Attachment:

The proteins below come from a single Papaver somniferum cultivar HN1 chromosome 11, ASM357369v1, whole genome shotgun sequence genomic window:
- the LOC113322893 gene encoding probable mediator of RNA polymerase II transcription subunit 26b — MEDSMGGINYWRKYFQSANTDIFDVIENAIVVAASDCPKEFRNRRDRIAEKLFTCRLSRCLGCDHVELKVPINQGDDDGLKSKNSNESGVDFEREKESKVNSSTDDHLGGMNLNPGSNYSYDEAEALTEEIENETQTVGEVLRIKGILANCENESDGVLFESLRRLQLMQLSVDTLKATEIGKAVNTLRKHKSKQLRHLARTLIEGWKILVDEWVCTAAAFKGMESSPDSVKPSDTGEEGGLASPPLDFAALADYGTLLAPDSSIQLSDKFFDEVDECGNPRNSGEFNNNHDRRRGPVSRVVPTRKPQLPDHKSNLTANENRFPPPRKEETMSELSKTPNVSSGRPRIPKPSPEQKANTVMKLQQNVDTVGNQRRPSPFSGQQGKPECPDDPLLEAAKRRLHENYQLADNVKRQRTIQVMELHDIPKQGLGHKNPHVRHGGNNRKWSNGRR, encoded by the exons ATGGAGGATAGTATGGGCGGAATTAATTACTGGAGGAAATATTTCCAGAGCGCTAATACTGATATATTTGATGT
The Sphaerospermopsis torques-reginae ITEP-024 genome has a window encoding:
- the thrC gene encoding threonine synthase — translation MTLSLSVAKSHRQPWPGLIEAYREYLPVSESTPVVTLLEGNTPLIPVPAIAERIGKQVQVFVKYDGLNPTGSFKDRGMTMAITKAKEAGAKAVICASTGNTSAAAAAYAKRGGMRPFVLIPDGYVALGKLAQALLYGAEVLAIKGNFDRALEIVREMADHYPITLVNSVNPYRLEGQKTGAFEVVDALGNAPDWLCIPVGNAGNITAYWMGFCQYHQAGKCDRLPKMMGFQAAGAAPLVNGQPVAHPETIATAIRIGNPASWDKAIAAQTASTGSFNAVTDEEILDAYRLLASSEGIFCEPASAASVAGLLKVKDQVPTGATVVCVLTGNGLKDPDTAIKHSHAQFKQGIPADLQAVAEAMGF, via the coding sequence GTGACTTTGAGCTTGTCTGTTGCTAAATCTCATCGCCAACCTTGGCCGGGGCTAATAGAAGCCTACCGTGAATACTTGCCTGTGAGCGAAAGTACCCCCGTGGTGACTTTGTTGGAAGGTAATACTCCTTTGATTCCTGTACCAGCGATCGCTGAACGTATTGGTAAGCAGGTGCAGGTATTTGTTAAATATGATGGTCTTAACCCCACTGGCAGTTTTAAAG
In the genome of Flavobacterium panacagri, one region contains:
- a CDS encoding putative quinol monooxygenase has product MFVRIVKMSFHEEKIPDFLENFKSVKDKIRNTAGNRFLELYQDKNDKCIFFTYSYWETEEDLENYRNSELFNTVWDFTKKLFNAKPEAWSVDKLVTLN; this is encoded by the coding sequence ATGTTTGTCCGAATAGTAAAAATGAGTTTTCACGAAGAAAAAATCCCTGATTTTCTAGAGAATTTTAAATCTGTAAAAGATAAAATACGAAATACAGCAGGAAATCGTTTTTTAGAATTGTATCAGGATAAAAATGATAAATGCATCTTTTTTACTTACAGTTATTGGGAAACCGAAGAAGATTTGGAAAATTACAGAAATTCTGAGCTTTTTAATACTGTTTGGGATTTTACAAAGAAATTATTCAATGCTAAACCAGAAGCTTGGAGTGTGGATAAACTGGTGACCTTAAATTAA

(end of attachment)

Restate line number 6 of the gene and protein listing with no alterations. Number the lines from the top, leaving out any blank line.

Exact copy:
- a CDS encoding putative quinol monooxygenase has product MFVRIVKMSFHEEKIPDFLENFKSVKDKIRNTAGNRFLELYQDKNDKCIFFTYSYWETEEDLENYRNSELFNTVWDFTKKLFNAKPEAWSVDKLVTLN; this is encoded by the coding sequence ATGTTTGTCCGAATAGTAAAAATGAGTTTTCACGAAGAAAAAATCCCTGATTTTCTAGAGAATTTTAAATCTGTAAAAGATAAAATACGAAATACAGCAGGAAATCGTTTTTTAGAATTGTATCAGGATAAAAATGATAAATGCATCTTTTTTACTTACAGTTATTGGGAAACCGAAGAAGATTTGGAAAATTACAGAAATTCTGAGCTTTTTAATACTGTTTGGGATTTTACAAAGAAATTATTCAATGCTAAACCAGAAGCTTGGAGTGTGGATAAACTGGTGACCTTAAATTAA